Delaware DOE to Survey Teacher and Learning Conditions

February 29th, 2012

Category: News

The Department of Education recently closed the RFP submission deadline for the Teaching Conditions Survey, which will be administered by an outside vendor to gauge educators’ thoughts around various conditions that affect their everyday job environment.

The survey stems from our Race to the Top application, in which we agreed to “commission a statewide Teaching and Learning Conditions Survey, which will be analyzed to identify the most critical issues, and potential courses of redress, for improving school environments.”  The surveys will be conducted either this spring or next fall with the goal of 55 percent of survey respondents citing improvements in their teaching and learning environments by the 2013-2014 school year. This survey differs from the Portrait of Delaware’s New Teachers report published annually by the University of Delaware’s Institute for Public Administration, which is used to measure new entrants opinions on the profession.

Around the country, as many reform efforts move forward, there is interest in looking at how these affect the day-to-day workings of those in the trenches – and what can be done to improve them. Issues of time, facilities, resources, community support, professional development, and managing student behavior (among many, many others) are no doubt felt by teachers. Their perceptions and attitudes of these efforts will identify areas in which we could all improve – which is something we eagerly look forward to hearing.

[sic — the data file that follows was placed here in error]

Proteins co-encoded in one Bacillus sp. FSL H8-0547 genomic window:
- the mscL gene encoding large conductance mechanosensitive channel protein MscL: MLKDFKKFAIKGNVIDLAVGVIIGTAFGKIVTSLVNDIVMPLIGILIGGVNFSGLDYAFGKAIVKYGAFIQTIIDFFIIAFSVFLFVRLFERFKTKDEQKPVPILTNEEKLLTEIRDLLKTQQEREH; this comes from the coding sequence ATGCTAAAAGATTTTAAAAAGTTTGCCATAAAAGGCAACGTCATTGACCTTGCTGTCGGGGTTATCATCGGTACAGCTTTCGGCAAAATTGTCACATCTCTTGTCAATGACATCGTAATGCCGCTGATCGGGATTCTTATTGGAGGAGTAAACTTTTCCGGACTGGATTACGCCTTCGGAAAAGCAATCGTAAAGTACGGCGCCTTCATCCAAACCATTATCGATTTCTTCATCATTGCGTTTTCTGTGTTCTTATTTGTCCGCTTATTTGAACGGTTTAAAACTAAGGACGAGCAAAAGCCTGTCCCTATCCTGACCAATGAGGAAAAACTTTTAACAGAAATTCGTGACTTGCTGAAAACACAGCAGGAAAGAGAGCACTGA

Results from other state surveys from around the country could parallel findings here. For example, going through the survey conducted in 2011 of Colorado educators, those in charter schools reported higher professional expectations (both individually and school-wide) in terms of time, student expectations, and accountability – leading to higher satisfaction rates across the board on autonomy, trust, and support. However, these teachers also expressed doubt on remaining in the profession long-term, which coincides with recent research around teacher attrition. Although one example, these types of data will no doubt provide us with a lot of information around the teaching profession within the First State.

We look forward to working with a range of stakeholders throughout the state to analyze the results and ascertain what is working, what isn’t, and continue coming together to craft a path forward that puts our students on a path for success.

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Brett Turner



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